I was a junk food junkie.
I had two babies—just 18 months apart—and worked full time. I thought I’d be one of those women who could handle it all: family, home, career. But it turned out that I when I was working I longed to be with my kids. When I was with my kids, I felt guilty about work. And my house was always a damned mess.
I have distinct memories of dropping my girls off at daycare every morning, stopping at the convenience store to buy two candy bars (to inhale in the car), and slurping several cups of coffee throughout the day. I ate lots of sugar and white flour. I ate two bowls of ice cream every night. I breastfed my youngest daughter at the time and wondered why she didn’t sleep at night.
As my babies grew into toddlers, an internal whisper nudged me to change. I didn’t want my creative, funny, joyful girls to grow up with my dysfunctional relationship with food. I knew I had to do better. I wanted to model a healthy relationship with food. Slowly but surely, I started cleaning up my act. Along the way, I taught my girls about healthy food and nutrition. Our meals became filled with protein, whole grains, and lots of fruits and veggies. We were on the right track.
My life unraveled.
Fast forward 15 years or so, and I found myself dealing with a different kind of crisis. The three people I loved most in the world—my ex-husband and two teenage daughters—were each struggling with anxiety and depression, and the symptoms manifested differently for each of them. Our relationships were fraught with confusion, angst, anger, and love. I spent many wakeful nights on silent suicide watches, asking for help from a higher power. I found myself standing at closed doors listening to endless days of sobbing on the other side, with no idea how to help. I spent countless hours in hospital waiting rooms helping my loved ones seek relief. I refilled my wine glass far too many times.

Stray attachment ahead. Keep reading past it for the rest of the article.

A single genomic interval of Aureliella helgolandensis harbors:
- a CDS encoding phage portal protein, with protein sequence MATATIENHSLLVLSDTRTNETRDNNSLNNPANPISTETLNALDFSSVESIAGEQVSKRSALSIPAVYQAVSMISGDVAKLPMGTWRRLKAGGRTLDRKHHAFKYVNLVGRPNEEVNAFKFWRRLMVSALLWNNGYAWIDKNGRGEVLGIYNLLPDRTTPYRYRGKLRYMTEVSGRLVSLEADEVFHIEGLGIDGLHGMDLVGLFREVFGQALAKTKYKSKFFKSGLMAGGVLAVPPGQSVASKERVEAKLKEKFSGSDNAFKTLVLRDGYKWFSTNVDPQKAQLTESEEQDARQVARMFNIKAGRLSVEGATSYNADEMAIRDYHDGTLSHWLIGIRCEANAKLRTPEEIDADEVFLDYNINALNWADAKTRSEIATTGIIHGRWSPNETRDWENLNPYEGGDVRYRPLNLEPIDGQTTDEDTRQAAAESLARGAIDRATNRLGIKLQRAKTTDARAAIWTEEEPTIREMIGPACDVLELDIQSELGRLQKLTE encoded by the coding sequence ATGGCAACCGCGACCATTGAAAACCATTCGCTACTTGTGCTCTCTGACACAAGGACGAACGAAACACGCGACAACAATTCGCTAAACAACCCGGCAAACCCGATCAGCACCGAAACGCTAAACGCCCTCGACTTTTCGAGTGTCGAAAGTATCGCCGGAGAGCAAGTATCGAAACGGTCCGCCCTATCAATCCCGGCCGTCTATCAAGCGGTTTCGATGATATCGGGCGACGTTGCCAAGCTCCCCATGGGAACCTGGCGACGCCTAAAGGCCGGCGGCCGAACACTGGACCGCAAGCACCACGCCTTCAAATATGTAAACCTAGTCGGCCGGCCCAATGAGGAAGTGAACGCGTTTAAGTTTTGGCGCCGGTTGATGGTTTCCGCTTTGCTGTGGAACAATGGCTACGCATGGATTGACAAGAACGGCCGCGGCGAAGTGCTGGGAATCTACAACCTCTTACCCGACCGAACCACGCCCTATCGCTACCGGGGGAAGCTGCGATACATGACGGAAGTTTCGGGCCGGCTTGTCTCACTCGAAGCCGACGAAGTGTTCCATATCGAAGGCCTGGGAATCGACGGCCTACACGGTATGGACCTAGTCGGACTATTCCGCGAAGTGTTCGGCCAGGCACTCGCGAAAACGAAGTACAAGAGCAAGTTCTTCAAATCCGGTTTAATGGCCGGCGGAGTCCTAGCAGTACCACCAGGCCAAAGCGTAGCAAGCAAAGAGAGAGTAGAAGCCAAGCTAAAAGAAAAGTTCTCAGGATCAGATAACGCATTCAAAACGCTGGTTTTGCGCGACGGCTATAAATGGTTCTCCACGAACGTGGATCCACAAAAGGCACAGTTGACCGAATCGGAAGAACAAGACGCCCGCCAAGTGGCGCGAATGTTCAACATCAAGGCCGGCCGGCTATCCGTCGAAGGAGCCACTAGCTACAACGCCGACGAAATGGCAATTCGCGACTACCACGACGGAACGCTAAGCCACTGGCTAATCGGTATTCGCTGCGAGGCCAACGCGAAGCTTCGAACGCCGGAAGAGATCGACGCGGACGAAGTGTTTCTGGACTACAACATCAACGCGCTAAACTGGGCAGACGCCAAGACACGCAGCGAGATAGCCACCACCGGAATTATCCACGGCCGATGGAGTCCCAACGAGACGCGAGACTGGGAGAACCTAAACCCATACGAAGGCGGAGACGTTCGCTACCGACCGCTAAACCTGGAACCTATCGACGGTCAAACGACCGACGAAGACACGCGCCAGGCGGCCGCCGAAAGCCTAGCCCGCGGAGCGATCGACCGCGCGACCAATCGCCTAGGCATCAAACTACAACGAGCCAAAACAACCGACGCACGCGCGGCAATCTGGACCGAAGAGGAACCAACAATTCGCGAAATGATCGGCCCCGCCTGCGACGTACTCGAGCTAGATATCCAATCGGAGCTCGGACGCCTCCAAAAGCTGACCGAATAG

Healthy eating took a backseat.
We found our way.
Thankfully, my family relationships have recalibrated and found solid ground. We’ve discovered mutual respect all the way around. I consider my ex a good friend. My daughters are 18 and 19, and they care very much about the food on their plates. They’ve learned (and continue to learn) which foods trigger their anxiety and strive to avoid them. As for me, decades of poor food choices, caffeine, and wine abuse have taken their toll. I’m very mindful about what I eat. I work on my own healing every day.
Through my health coaching training, I’ve learned about the golden keys that can unlock the door to better health, both mental and physical. Today, I can offer more support to the people I love, and I can support you too. I’d be honored to help.
In good health,